Monday, December 16, 2019

The study topic was Colonial Revival Quilts. The Colonial Revival was the period between 1890 and 1930, when Americans began shifted from home produced items to purchased items. For quilters, this came about because quilt patterns, fabrics, and quilt kits were produced, and thus, quilters became consumers. Attendees shared quilts from the period and also some "show and tell" quilts.

Monday, June 17th, 2019

Kansas City Star

The group discussed how the Kansas City Star newspaper started including quilt block patterns as a means to draw more readers. The paper paid women to submit blocks for consideration. If a block was used, the person submitting it would be paid $1.50 (about $22 in 2017 value). The discussion also led to why societal changes took place, including the fact that county extension programs are not what they used to be.

West Valley Quilt Study Group

Meeting in Sun City at

First Christian Church of Sun City

14001 N. Thunderbird Blvd

Sun City, AZ 85351

Monday, February 17, 2020

Study of the Pilgrim Roy Collection was an interesting examination of the evolution of seeing quilts as art rather than merely as a bed quilts made by women. The collection was built primarily on the impact of the colors used in the quilt, with yellow and orange being a favorite. Several members brought quilts to show and tell. The meeting was held at a member's home and concluded with a lunch time potluck.

Arizona Quilt Study Group

©Arizona Quilt Study Group 2020

Monday, August 19, 2019

Mourning and Memory Quilts

We discussed and compared the 19th, 20th and 21st centuries attitudes toward death and dying and how each generation of women used their needles to commemorate and event or person.  We looked at photos of quilts made for major events such as 9/11, mass shootings and the Aids epidemic.  We also discussed the 19th century's approach to death and how it was viewed as a part of everyone's life. The Kentucky coffin quilt of the mid 19th century and the Aids Names quilt were two quilts discussed at length.Lenna DeMarco shared a Sun Bonnet Sue quilt made by her Aunt when she was 14-17 years old as her mother was dying of breast cancer. The importance of gathering the stories of and labeling quilts  closed the day's discussion.

The meeting room is marked by a quilt...or ask in the office which is to the right as you enter the main doors.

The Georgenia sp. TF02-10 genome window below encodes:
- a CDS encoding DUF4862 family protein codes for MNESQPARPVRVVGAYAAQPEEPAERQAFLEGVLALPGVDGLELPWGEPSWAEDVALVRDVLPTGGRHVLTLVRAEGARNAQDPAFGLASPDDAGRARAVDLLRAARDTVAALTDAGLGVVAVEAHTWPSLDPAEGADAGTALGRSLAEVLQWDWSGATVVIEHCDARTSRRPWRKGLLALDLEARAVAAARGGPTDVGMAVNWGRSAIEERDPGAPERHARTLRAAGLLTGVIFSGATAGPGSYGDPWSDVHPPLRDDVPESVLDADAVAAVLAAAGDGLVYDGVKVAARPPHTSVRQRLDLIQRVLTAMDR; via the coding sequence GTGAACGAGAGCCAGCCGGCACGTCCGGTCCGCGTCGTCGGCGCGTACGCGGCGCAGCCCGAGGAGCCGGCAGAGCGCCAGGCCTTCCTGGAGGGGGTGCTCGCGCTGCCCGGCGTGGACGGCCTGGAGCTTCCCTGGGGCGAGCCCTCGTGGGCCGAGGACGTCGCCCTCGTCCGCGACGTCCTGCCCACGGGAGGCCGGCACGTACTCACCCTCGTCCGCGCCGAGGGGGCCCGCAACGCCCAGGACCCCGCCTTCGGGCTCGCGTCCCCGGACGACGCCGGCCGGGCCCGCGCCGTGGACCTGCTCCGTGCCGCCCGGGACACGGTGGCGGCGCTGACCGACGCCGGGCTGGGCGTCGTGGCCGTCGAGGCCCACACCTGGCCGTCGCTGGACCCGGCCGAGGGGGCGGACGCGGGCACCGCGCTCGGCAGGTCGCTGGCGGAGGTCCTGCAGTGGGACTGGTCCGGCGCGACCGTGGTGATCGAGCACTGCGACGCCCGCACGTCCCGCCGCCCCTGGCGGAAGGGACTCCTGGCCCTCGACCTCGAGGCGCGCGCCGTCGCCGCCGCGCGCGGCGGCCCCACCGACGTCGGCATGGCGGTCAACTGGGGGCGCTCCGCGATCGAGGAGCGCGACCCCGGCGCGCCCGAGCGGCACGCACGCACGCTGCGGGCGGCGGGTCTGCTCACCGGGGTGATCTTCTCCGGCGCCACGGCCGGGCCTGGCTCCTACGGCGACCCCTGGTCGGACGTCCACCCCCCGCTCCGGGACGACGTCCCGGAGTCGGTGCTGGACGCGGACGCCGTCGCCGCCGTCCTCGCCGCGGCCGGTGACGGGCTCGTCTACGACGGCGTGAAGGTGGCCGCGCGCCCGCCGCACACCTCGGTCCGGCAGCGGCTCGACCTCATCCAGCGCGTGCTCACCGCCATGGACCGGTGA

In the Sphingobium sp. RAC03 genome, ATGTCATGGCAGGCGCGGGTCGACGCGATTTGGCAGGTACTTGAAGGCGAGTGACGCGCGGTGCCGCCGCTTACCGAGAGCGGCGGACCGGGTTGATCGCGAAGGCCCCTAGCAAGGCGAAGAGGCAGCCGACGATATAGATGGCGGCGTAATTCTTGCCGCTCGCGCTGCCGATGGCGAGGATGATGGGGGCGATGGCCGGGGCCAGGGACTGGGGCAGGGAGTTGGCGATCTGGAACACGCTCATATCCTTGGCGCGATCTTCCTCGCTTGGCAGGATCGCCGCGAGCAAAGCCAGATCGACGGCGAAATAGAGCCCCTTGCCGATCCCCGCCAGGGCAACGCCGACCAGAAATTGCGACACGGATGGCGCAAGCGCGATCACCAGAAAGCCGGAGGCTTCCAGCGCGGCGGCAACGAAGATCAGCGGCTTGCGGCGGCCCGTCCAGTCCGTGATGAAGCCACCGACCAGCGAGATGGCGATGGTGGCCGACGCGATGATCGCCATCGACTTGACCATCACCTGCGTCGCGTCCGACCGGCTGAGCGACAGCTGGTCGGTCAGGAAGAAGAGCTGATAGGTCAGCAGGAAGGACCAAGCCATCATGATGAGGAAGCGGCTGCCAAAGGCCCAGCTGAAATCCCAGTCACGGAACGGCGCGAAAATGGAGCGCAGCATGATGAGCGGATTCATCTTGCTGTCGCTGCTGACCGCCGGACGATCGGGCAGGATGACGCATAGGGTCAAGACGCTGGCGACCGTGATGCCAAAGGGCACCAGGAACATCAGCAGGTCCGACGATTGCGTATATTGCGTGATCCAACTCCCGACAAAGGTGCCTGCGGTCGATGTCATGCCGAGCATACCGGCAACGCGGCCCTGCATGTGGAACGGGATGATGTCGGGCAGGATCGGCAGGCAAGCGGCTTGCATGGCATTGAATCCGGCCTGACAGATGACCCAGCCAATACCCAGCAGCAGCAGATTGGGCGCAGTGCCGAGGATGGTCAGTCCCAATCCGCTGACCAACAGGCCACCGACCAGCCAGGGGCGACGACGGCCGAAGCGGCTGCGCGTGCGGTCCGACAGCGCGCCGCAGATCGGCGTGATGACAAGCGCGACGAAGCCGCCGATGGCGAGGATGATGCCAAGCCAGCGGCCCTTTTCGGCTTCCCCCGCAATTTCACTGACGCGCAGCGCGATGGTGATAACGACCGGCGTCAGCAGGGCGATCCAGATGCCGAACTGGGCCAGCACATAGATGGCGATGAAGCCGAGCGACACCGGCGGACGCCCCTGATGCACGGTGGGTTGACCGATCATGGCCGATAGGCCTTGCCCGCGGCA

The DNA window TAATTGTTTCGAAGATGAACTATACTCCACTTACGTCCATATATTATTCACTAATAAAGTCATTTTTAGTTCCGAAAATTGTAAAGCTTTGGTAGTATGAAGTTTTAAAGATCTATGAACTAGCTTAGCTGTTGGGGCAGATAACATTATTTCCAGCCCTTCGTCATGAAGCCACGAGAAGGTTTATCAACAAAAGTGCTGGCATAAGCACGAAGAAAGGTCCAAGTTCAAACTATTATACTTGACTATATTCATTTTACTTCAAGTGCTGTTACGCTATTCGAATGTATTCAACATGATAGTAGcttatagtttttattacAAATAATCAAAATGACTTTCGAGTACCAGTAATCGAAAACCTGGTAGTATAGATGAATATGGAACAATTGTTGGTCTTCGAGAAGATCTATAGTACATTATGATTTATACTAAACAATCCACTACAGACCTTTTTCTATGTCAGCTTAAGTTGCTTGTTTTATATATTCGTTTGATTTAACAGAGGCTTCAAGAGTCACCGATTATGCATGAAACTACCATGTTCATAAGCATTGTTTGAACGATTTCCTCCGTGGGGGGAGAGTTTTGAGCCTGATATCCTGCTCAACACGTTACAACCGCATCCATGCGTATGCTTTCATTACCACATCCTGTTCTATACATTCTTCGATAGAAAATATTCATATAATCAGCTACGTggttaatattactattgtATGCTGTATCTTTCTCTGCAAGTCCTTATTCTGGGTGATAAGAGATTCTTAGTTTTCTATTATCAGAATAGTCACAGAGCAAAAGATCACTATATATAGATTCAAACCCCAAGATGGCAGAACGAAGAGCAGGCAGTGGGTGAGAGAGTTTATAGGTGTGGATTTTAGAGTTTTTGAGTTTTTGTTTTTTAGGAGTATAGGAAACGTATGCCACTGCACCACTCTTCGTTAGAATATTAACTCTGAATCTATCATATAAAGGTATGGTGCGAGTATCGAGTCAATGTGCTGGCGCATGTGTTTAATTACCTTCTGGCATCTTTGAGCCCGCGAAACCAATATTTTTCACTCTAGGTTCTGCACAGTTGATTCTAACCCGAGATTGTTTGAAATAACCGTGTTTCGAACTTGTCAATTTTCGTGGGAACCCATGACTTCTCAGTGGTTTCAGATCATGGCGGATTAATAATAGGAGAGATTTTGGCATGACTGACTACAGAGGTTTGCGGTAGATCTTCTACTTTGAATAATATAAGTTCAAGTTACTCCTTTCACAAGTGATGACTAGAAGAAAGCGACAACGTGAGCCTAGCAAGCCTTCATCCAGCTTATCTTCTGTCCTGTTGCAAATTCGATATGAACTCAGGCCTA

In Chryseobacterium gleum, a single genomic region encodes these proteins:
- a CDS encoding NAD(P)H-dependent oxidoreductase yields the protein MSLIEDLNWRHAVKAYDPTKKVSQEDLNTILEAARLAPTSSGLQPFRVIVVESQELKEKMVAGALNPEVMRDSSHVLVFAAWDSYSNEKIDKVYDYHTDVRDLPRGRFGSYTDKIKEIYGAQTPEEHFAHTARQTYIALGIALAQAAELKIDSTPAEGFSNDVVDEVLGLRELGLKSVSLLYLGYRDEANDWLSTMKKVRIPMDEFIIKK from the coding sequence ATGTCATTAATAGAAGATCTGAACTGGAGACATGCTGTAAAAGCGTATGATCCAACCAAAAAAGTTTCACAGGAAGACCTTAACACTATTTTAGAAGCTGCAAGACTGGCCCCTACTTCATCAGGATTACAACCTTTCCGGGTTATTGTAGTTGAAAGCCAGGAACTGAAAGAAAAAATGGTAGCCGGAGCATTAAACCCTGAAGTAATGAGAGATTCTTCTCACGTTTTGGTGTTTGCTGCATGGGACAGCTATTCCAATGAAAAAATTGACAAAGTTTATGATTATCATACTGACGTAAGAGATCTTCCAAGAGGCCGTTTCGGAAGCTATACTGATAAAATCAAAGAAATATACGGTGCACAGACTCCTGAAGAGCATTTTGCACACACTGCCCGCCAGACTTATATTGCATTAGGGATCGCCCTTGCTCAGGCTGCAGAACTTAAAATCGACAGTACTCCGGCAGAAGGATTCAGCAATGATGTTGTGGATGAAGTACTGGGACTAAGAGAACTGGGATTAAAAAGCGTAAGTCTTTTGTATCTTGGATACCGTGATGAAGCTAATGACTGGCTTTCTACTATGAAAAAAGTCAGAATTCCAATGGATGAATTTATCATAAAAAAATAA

The group has a "casual participation" format where everyone is given an opportunity to share. If you are new to quilt history, you'll bring a different and welcome perspective to any topic. As long as it is quilt related, we want to know about it.

Meeting dates for 2020

The 3rd Monday of Every Other Month

Time: 10 a.m. to noon

Cost: We suggest a freewill donation of $3-$5 to thank the church for the use of the room.

Optional but fun: Join in for a "dutch treat" lunch at a local restaurant. 

To start you this year, here is an example of the study guide which lists the topics for each meeting and questions to help you get started with your research. Click HEREto download the guide. NOTE: The original posting of the study guide was updated on 1/16/2020. The update does not change February but changes some of the other months. If you downloaded it prior to 1/16, please click on the link above to download the new version.

February 17th: Pilgrim Roy Collection


​April 20th: How to Identify Red Dyes from the Early 19th to the Mid-20th Centuries
Identify the source of each of these reds and whether it is a natural or synthetic dye:
• Turkey red
• Cochineal
• Madder red (Alizarin red) • Congo red
Who discovered the first synthetic dye and what color was it?
Compare/contrast characteristics of natural vs. synthetic reds and how these characteristics aid in dating quilts:
• Bleeding when exposure to moisture?
• Crocking?
Stability with exposure to light?
Suitability for use with cotton vs. wool fibers

June 15th: Kit Quilts Over the Years

August 17th: Southern Quilts

October 19th: Changes in Borders and Edges

December 21st: Quilt Dating